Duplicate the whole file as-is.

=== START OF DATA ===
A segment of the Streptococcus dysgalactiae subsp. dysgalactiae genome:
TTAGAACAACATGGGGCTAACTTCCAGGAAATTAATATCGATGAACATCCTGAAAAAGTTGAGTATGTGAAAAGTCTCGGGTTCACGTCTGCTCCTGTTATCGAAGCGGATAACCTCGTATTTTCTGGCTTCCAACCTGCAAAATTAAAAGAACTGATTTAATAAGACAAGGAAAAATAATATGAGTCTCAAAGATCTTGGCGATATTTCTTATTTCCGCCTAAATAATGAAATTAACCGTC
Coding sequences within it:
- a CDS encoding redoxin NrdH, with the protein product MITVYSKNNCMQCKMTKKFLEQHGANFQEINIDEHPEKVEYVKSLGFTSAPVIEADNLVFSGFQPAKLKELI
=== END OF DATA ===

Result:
A segment of the Streptococcus dysgalactiae subsp. dysgalactiae genome:
TTAGAACAACATGGGGCTAACTTCCAGGAAATTAATATCGATGAACATCCTGAAAAAGTTGAGTATGTGAAAAGTCTCGGGTTCACGTCTGCTCCTGTTATCGAAGCGGATAACCTCGTATTTTCTGGCTTCCAACCTGCAAAATTAAAAGAACTGATTTAATAAGACAAGGAAAAATAATATGAGTCTCAAAGATCTTGGCGATATTTCTTATTTCCGCCTAAATAATGAAATTAACCGTC
Coding sequences within it:
- a CDS encoding redoxin NrdH, with the protein product MITVYSKNNCMQCKMTKKFLEQHGANFQEINIDEHPEKVEYVKSLGFTSAPVIEADNLVFSGFQPAKLKELI